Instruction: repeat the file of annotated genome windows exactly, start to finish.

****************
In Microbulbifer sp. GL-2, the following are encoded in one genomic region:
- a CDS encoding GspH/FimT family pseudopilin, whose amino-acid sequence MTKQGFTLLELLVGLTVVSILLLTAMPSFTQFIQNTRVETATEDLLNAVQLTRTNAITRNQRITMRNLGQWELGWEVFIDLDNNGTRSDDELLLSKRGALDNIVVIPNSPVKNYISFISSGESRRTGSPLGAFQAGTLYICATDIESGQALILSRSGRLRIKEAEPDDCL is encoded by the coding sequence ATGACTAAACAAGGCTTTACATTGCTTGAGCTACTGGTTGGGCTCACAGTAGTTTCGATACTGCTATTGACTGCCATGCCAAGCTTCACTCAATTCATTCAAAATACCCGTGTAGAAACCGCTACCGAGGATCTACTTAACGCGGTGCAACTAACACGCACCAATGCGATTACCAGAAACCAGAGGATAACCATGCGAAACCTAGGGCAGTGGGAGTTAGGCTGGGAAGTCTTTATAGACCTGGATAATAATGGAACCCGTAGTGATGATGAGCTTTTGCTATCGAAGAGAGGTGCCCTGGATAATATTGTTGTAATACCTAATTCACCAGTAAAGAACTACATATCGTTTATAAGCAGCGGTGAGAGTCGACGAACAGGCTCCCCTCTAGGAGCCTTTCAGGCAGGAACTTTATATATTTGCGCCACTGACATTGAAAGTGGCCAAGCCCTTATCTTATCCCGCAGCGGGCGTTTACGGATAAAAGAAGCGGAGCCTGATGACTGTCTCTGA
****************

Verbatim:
In Microbulbifer sp. GL-2, the following are encoded in one genomic region:
- a CDS encoding GspH/FimT family pseudopilin, whose amino-acid sequence MTKQGFTLLELLVGLTVVSILLLTAMPSFTQFIQNTRVETATEDLLNAVQLTRTNAITRNQRITMRNLGQWELGWEVFIDLDNNGTRSDDELLLSKRGALDNIVVIPNSPVKNYISFISSGESRRTGSPLGAFQAGTLYICATDIESGQALILSRSGRLRIKEAEPDDCL is encoded by the coding sequence ATGACTAAACAAGGCTTTACATTGCTTGAGCTACTGGTTGGGCTCACAGTAGTTTCGATACTGCTATTGACTGCCATGCCAAGCTTCACTCAATTCATTCAAAATACCCGTGTAGAAACCGCTACCGAGGATCTACTTAACGCGGTGCAACTAACACGCACCAATGCGATTACCAGAAACCAGAGGATAACCATGCGAAACCTAGGGCAGTGGGAGTTAGGCTGGGAAGTCTTTATAGACCTGGATAATAATGGAACCCGTAGTGATGATGAGCTTTTGCTATCGAAGAGAGGTGCCCTGGATAATATTGTTGTAATACCTAATTCACCAGTAAAGAACTACATATCGTTTATAAGCAGCGGTGAGAGTCGACGAACAGGCTCCCCTCTAGGAGCCTTTCAGGCAGGAACTTTATATATTTGCGCCACTGACATTGAAAGTGGCCAAGCCCTTATCTTATCCCGCAGCGGGCGTTTACGGATAAAAGAAGCGGAGCCTGATGACTGTCTCTGA